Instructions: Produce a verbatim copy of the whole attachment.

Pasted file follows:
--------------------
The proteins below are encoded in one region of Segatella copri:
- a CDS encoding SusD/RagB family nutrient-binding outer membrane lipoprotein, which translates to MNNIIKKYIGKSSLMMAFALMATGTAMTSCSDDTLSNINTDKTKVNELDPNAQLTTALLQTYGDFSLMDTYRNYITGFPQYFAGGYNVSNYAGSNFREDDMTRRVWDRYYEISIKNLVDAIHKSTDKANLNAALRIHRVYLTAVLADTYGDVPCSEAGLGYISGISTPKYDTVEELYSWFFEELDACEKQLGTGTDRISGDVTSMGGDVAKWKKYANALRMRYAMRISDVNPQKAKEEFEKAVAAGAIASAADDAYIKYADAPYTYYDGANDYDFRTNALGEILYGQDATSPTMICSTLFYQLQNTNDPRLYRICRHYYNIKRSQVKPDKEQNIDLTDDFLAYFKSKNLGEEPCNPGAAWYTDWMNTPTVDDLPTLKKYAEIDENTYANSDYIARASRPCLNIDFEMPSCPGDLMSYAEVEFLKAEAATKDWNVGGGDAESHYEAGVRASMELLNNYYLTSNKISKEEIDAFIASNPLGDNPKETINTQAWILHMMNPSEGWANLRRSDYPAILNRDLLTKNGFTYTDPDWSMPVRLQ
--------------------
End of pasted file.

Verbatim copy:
The proteins below are encoded in one region of Segatella copri:
- a CDS encoding SusD/RagB family nutrient-binding outer membrane lipoprotein, which translates to MNNIIKKYIGKSSLMMAFALMATGTAMTSCSDDTLSNINTDKTKVNELDPNAQLTTALLQTYGDFSLMDTYRNYITGFPQYFAGGYNVSNYAGSNFREDDMTRRVWDRYYEISIKNLVDAIHKSTDKANLNAALRIHRVYLTAVLADTYGDVPCSEAGLGYISGISTPKYDTVEELYSWFFEELDACEKQLGTGTDRISGDVTSMGGDVAKWKKYANALRMRYAMRISDVNPQKAKEEFEKAVAAGAIASAADDAYIKYADAPYTYYDGANDYDFRTNALGEILYGQDATSPTMICSTLFYQLQNTNDPRLYRICRHYYNIKRSQVKPDKEQNIDLTDDFLAYFKSKNLGEEPCNPGAAWYTDWMNTPTVDDLPTLKKYAEIDENTYANSDYIARASRPCLNIDFEMPSCPGDLMSYAEVEFLKAEAATKDWNVGGGDAESHYEAGVRASMELLNNYYLTSNKISKEEIDAFIASNPLGDNPKETINTQAWILHMMNPSEGWANLRRSDYPAILNRDLLTKNGFTYTDPDWSMPVRLQ